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Inverse trigonometric functions

The sine and cosine functions are not one-to-one, and therefore they do not possess inverses. To overcome this problem, we have to restrict their domains, and find inverses for these functions with restricted domains. These issues are discussed in the module Functions I.

We will briefly discuss the sine function, and leave cosine as a directed exercise.

Note that \(\sin 0 = \sin \pi\), and so our chosen domain cannot include both 0 and \(\pi\). We can see that \(\sin\) is a one-to-one function on the interval \([-\dfrac{\pi}{2}, \dfrac{\pi}{2}]\), but not on any larger interval containing the origin.

We restrict the domain of \(y=\sin x\) to \([-\dfrac{\pi}{2}, \dfrac{\pi}{2}]\).

Graph of y = sin x between minus pi over 2 and pi over 2.
Detailed description

This restricted function, with domain \([-\dfrac{\pi}{2}, \dfrac{\pi}{2}]\) and range \([-1,1]\), is one-to-one. Hence, it has an inverse function denoted by \(f(x)=\sin^{-1} x\), which is read as inverse sine of \(x\). (This inverse function is also often denoted by \(\arcsin x\).)

It is important not to confuse \(\sin^{-1} x\) with \((\sin x)^{-1} = \dfrac{1}{\sin x}\); these are two completely different functions.

The graph of \(y=\sin^{-1} x\) is drawn as follows.

Graph of inverse sine drawn between minus one and one.

The domain of \(\sin^{-1}\) is \([-1,1]\) and its range is \([-\dfrac{\pi}{2},\dfrac{\pi}{2}]\). We can see from the graph that \(\sin^{-1}\) is an odd function, that is, \(\sin^{-1} (-x) = - \sin^{-1} x\). We can also see that it is an increasing function.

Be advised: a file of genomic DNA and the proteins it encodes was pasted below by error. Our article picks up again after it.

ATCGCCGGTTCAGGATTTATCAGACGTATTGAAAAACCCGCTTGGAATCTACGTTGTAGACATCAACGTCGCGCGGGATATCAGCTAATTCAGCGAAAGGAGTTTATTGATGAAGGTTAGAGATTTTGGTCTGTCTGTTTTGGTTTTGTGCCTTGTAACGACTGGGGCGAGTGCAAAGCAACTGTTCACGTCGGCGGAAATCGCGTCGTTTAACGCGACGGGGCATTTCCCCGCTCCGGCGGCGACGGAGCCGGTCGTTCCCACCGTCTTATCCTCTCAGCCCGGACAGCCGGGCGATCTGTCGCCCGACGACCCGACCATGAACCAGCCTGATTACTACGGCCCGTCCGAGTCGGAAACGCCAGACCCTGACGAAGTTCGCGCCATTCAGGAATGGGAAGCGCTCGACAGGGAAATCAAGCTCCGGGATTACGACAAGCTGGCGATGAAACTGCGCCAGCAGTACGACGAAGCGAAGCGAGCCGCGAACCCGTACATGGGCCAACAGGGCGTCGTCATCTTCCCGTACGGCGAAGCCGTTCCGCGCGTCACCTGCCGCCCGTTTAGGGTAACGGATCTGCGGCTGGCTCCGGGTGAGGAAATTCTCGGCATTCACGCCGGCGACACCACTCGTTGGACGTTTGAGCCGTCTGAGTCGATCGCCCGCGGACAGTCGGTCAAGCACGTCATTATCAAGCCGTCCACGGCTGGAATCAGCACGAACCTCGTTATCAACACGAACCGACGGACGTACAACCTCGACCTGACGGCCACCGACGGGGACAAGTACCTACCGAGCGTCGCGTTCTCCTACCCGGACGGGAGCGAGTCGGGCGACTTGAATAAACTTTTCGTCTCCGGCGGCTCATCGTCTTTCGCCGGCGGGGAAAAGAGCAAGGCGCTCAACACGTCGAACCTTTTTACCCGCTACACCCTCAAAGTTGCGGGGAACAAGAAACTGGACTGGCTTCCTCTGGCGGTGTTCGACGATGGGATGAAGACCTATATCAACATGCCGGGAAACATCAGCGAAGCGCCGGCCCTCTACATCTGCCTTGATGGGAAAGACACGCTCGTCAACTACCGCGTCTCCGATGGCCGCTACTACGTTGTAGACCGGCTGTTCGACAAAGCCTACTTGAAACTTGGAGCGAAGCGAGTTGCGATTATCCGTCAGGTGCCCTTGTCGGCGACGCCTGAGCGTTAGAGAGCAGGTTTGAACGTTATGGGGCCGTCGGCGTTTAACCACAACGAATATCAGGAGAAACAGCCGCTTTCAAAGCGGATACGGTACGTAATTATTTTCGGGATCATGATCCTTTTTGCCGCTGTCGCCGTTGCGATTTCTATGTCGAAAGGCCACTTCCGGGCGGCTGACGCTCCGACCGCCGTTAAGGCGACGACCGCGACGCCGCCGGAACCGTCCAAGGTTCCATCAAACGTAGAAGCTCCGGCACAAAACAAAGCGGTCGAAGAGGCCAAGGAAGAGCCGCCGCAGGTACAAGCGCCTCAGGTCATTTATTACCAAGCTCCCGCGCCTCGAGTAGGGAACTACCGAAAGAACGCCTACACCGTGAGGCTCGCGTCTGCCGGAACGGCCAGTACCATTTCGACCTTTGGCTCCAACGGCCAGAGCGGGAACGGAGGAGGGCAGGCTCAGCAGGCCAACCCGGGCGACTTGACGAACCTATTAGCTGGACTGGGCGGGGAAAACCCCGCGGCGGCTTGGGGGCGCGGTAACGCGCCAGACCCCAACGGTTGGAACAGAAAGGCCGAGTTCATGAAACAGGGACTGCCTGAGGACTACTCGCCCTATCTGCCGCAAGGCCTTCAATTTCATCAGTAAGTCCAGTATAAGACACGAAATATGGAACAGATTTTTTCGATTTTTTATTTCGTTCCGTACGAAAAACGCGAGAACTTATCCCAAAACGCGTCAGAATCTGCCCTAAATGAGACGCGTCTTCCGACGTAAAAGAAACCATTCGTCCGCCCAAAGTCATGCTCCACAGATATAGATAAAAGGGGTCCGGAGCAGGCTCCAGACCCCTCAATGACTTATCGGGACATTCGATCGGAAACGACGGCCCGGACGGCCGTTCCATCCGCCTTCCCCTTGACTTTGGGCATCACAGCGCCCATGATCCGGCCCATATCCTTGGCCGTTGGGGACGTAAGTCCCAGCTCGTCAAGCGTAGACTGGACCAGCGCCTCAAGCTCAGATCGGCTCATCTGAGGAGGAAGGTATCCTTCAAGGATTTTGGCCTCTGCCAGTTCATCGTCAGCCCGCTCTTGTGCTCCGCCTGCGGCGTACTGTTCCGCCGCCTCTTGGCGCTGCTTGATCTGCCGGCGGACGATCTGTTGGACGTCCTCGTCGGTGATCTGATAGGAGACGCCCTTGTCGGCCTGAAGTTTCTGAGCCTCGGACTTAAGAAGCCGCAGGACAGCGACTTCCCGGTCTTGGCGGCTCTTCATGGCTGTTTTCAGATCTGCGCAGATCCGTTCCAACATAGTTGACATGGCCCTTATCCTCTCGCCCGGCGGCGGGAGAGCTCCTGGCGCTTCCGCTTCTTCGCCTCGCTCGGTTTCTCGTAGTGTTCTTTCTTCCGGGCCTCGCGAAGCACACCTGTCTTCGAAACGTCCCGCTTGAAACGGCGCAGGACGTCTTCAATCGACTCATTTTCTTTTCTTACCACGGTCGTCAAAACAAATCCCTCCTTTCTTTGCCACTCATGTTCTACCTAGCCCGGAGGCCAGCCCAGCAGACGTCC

An obvious (and interesting) question to ask is 'What is its derivative?'

The derivative of inverse sine

We recall from the module Introduction to differential calculus that \(\dfrac{dy}{dx}\times \dfrac{dx}{dy} = 1\).

Let \(y=\sin^{-1} x\). Then \(x=\sin y\), and so

\begin{align*} \dfrac{dx}{dy} &= \cos y \\ &= \sqrt{1-\sin^2 y} \qquad\text{(since \(\cos y\geq 0\))} \\ &= \sqrt{1-x^2}. \end{align*}


\[ \dfrac{d}{dx} (\sin^{-1} x) = \dfrac{1}{\sqrt{1-x^2}}. \]

We observe from the graph of \(y=\sin^{-1}x\) that the gradient of the curve is positive. We can also see that the gradient approaches infinity as we approach \(x=1\) or \(x=-1\).

Using the chain rule, it is easy to show that

\[ \dfrac{d}{dx} \bigl(\sin^{-1} \dfrac{x}{a}\bigr) = \dfrac{1}{\sqrt{a^2-x^2}} \]

and so

\[ \int \dfrac{1}{\sqrt{a^2-x^2}}\, dx = \sin^{-1} \dfrac{x}{a} + C, \]

which gives us a new and important integral.

Exercise 13

  1. Restrict the domain of \(y=\cos x\) to the interval \([0,\pi]\). Draw a sketch to show that this restricted function is one-to-one, and write down the domain and range of its inverse \(y=\cos^{-1} x\).
  2. Explain graphically why \(\cos^{-1}(-x) = \pi - \cos^{-1}(x)\), and find \(\cos^{-1}(-\dfrac{1}{2})\).
  3. Show that the derivative of \(\cos^{-1} x\) is \(\dfrac{-1}{\sqrt{1-x^2}}\).
  4. Let \(f(x) = \sin^{-1} x + \cos^{-1} x\), for \(x\in [-1,1]\). Find the derivative of \(f\), and conclude that \(f\) is a constant function and find its value.

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